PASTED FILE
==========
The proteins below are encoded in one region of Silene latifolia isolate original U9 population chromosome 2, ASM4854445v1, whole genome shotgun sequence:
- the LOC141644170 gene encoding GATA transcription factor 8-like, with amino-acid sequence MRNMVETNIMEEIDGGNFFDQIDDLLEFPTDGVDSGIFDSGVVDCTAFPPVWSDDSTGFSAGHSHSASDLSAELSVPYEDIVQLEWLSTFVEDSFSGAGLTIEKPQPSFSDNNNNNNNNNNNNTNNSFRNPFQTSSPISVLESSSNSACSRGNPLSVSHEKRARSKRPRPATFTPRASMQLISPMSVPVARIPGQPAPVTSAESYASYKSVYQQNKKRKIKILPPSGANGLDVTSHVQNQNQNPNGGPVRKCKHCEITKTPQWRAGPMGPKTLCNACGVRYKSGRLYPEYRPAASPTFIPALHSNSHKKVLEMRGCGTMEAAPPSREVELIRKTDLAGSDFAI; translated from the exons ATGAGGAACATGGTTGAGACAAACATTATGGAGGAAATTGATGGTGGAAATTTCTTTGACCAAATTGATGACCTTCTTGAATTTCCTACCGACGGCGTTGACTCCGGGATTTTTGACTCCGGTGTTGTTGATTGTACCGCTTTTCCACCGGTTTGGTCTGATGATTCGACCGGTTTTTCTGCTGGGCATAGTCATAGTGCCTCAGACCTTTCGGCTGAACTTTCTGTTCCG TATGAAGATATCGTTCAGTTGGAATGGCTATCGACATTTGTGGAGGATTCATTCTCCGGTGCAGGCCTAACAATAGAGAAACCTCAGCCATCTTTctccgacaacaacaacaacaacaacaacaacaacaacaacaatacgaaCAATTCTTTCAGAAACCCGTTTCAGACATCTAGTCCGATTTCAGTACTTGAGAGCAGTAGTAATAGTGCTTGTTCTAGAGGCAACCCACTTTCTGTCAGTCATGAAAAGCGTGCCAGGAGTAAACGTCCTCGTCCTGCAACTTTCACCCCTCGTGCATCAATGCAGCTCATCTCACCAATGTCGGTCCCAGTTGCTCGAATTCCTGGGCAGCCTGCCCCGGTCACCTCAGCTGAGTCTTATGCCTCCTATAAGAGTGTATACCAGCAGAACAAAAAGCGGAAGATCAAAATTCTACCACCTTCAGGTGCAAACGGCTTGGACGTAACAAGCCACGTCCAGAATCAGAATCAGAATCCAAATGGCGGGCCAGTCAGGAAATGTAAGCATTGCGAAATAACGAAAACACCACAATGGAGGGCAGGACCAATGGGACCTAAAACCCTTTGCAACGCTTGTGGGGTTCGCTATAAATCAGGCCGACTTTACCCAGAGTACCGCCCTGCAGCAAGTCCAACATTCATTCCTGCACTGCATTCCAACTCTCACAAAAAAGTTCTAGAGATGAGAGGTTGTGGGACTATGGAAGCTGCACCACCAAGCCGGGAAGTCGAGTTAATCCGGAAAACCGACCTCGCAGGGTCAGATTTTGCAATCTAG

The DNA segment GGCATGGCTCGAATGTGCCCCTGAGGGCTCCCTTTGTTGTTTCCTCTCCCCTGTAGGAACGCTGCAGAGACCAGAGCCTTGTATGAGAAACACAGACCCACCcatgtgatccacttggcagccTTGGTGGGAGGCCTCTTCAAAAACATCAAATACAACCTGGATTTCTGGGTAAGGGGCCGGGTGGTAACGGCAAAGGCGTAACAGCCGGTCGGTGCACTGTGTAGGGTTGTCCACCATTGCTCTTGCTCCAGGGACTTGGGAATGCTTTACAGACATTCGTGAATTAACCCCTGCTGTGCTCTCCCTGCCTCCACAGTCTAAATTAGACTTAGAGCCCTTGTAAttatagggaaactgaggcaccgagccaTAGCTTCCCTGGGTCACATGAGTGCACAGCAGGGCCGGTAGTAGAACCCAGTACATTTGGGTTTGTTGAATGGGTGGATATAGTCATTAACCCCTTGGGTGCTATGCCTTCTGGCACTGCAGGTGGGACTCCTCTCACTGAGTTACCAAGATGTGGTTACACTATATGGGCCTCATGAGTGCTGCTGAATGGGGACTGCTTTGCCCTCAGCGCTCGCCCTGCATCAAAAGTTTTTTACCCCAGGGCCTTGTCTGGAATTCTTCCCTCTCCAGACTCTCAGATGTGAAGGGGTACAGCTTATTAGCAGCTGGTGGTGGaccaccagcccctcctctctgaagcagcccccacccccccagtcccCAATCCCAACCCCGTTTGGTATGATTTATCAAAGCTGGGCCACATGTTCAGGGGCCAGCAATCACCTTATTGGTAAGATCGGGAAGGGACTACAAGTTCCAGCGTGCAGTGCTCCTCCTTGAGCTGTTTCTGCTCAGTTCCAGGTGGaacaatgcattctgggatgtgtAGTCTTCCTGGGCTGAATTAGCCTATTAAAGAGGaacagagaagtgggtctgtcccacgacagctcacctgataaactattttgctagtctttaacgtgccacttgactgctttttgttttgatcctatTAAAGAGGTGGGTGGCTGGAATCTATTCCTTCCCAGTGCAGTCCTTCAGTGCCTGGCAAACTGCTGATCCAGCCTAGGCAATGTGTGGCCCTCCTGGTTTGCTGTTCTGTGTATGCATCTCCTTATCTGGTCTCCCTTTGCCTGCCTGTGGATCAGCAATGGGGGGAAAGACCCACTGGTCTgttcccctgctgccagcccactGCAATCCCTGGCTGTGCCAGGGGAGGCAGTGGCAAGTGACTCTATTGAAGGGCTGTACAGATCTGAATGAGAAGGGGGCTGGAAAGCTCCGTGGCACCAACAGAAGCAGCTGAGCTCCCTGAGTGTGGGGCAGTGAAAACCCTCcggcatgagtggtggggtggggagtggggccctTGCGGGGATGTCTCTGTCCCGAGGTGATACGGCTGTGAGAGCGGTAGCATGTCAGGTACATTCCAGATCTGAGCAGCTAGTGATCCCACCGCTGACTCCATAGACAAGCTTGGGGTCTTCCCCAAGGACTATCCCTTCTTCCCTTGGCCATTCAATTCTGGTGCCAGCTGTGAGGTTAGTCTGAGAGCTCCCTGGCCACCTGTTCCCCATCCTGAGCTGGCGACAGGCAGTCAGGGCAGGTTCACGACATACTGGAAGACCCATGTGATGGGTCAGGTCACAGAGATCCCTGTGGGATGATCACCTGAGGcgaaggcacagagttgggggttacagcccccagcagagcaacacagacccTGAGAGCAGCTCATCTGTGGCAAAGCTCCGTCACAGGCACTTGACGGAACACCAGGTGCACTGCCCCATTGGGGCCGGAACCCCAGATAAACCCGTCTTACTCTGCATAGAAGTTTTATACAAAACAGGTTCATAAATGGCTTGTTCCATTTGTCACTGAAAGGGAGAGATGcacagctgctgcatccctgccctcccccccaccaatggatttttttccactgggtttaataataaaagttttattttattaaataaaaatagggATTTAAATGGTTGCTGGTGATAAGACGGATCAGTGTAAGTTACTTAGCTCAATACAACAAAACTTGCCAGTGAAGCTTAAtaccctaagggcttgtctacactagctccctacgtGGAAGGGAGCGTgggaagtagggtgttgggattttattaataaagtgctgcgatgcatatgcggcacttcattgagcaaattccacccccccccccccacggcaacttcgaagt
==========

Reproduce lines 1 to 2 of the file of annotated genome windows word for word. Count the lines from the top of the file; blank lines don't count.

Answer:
The proteins below are encoded in one region of Silene latifolia isolate original U9 population chromosome 2, ASM4854445v1, whole genome shotgun sequence:
- the LOC141644170 gene encoding GATA transcription factor 8-like, with amino-acid sequence MRNMVETNIMEEIDGGNFFDQIDDLLEFPTDGVDSGIFDSGVVDCTAFPPVWSDDSTGFSAGHSHSASDLSAELSVPYEDIVQLEWLSTFVEDSFSGAGLTIEKPQPSFSDNNNNNNNNNNNNTNNSFRNPFQTSSPISVLESSSNSACSRGNPLSVSHEKRARSKRPRPATFTPRASMQLISPMSVPVARIPGQPAPVTSAESYASYKSVYQQNKKRKIKILPPSGANGLDVTSHVQNQNQNPNGGPVRKCKHCEITKTPQWRAGPMGPKTLCNACGVRYKSGRLYPEYRPAASPTFIPALHSNSHKKVLEMRGCGTMEAAPPSREVELIRKTDLAGSDFAI; translated from the exons ATGAGGAACATGGTTGAGACAAACATTATGGAGGAAATTGATGGTGGAAATTTCTTTGACCAAATTGATGACCTTCTTGAATTTCCTACCGACGGCGTTGACTCCGGGATTTTTGACTCCGGTGTTGTTGATTGTACCGCTTTTCCACCGGTTTGGTCTGATGATTCGACCGGTTTTTCTGCTGGGCATAGTCATAGTGCCTCAGACCTTTCGGCTGAACTTTCTGTTCCG TATGAAGATATCGTTCAGTTGGAATGGCTATCGACATTTGTGGAGGATTCATTCTCCGGTGCAGGCCTAACAATAGAGAAACCTCAGCCATCTTTctccgacaacaacaacaacaacaacaacaacaacaacaacaatacgaaCAATTCTTTCAGAAACCCGTTTCAGACATCTAGTCCGATTTCAGTACTTGAGAGCAGTAGTAATAGTGCTTGTTCTAGAGGCAACCCACTTTCTGTCAGTCATGAAAAGCGTGCCAGGAGTAAACGTCCTCGTCCTGCAACTTTCACCCCTCGTGCATCAATGCAGCTCATCTCACCAATGTCGGTCCCAGTTGCTCGAATTCCTGGGCAGCCTGCCCCGGTCACCTCAGCTGAGTCTTATGCCTCCTATAAGAGTGTATACCAGCAGAACAAAAAGCGGAAGATCAAAATTCTACCACCTTCAGGTGCAAACGGCTTGGACGTAACAAGCCACGTCCAGAATCAGAATCAGAATCCAAATGGCGGGCCAGTCAGGAAATGTAAGCATTGCGAAATAACGAAAACACCACAATGGAGGGCAGGACCAATGGGACCTAAAACCCTTTGCAACGCTTGTGGGGTTCGCTATAAATCAGGCCGACTTTACCCAGAGTACCGCCCTGCAGCAAGTCCAACATTCATTCCTGCACTGCATTCCAACTCTCACAAAAAAGTTCTAGAGATGAGAGGTTGTGGGACTATGGAAGCTGCACCACCAAGCCGGGAAGTCGAGTTAATCCGGAAAACCGACCTCGCAGGGTCAGATTTTGCAATCTAG